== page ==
This Fake “Lord Of The Rings” Subway Service Advisory Poster Isn’t All That Far From The Truth

Relying on the New York City subway system is sometimes like relying on a three-legged, one-eyed horse for all of your transportation needs. Trying to get from my apartment off the G train to a friend’s apartment off the L train on a Saturday evening is a trip that should theoretically take 20 minutes, but instead involves a half-mile walk and piling onto a shuttle bus packed with 200 other miserable, sweaty hipsters shouting at the sad-looking old people who happen to be standing by the doors. In particular, ever since Hurricane Sandy hit a year ago, trying to get from one place to another has been like trying to get to fucking Mordor.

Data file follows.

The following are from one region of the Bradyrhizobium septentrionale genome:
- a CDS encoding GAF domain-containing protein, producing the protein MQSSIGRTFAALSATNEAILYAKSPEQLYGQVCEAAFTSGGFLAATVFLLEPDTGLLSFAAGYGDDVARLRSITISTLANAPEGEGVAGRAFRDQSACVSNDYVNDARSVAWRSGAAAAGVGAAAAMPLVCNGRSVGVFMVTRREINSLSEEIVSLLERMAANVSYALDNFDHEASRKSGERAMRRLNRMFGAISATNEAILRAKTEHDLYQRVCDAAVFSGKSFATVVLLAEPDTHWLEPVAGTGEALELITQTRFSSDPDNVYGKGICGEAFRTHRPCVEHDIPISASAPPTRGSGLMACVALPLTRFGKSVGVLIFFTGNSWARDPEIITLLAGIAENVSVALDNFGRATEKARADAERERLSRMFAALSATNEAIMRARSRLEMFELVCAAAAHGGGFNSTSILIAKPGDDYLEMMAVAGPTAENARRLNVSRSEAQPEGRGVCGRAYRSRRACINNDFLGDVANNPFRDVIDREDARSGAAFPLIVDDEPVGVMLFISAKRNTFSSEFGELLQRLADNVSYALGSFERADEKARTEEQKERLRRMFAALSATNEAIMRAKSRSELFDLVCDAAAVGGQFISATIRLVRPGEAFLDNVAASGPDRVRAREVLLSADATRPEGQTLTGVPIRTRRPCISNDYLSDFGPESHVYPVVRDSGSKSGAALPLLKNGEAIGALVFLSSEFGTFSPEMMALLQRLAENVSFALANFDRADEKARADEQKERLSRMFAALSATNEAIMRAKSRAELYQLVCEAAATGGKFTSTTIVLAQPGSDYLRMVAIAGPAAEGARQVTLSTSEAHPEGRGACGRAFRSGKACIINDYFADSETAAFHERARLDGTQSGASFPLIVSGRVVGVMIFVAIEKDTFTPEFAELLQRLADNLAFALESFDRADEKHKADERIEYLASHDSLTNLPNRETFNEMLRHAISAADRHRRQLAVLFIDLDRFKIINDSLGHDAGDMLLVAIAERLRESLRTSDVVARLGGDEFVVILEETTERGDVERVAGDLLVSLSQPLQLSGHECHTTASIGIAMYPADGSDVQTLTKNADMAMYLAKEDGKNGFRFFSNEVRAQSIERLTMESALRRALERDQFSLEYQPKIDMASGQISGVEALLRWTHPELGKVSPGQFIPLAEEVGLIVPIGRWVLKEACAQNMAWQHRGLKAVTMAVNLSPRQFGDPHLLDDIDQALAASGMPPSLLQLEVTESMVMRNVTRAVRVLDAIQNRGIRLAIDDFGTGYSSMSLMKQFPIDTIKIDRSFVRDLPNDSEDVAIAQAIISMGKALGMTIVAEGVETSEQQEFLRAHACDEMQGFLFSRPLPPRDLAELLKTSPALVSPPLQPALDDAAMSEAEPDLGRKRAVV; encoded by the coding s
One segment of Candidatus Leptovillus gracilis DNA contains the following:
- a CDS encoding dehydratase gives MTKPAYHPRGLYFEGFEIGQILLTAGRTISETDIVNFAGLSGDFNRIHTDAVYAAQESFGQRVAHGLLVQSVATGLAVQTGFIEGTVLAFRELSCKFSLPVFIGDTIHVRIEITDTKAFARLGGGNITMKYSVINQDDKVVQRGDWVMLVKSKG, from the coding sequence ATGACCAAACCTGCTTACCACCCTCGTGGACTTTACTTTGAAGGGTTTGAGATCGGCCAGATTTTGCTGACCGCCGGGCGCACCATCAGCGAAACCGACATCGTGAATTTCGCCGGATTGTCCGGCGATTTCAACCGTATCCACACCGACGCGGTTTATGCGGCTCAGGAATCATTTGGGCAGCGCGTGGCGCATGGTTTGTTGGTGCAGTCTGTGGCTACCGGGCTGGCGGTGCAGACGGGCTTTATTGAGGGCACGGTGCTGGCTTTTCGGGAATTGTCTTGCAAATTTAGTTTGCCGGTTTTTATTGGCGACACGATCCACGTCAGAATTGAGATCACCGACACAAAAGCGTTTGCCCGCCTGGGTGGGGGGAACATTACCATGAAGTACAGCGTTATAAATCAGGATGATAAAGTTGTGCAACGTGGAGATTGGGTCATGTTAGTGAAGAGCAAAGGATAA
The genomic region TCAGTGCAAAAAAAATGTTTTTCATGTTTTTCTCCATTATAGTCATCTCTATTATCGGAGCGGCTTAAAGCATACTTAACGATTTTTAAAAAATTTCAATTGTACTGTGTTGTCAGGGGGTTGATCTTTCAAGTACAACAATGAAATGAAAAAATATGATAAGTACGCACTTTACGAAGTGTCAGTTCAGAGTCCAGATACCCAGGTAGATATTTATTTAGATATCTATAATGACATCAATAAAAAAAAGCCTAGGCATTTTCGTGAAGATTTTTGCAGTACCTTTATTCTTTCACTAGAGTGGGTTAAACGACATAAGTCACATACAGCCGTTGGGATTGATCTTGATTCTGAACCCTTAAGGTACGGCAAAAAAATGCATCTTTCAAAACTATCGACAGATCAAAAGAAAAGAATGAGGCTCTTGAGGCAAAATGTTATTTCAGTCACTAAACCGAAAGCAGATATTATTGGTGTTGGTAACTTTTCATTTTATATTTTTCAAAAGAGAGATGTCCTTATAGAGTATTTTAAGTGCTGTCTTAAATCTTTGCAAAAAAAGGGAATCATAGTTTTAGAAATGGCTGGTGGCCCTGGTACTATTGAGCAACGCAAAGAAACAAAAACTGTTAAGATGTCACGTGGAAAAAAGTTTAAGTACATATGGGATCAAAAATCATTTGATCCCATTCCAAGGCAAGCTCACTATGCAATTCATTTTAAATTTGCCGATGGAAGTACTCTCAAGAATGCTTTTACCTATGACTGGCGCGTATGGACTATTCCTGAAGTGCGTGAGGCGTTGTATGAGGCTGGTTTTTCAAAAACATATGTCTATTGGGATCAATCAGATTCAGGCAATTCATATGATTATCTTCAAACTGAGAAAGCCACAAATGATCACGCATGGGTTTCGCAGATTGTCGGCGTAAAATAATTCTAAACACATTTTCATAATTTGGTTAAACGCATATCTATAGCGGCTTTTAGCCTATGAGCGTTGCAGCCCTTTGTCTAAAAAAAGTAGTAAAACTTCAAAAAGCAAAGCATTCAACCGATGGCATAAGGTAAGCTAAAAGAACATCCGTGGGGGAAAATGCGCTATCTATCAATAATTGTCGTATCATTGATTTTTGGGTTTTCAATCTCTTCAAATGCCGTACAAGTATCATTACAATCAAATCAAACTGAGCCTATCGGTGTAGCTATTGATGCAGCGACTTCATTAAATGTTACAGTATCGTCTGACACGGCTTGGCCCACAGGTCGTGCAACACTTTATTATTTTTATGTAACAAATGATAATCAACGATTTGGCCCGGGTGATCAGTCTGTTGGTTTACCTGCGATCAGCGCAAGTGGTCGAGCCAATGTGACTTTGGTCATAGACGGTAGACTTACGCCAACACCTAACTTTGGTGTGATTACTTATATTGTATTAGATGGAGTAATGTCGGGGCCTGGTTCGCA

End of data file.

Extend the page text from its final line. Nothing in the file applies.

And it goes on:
The subway tricksters behind PuckWorks get it: they distributed these posters throughout subway cars and platforms in Manhattan and Brooklyn in order to warn riders of the difficulties ahead while trying to navigate Middle Earth. Everybody liked it, of course, except for NYC Transit spokesman Adam Lisberg, who said the sign “has the potential to confuse our customers and has no place in the subway system.” But what about jokes, NYC Transit spokesman Adam Lisberg?"Lord of the Rings" fake subway service advisory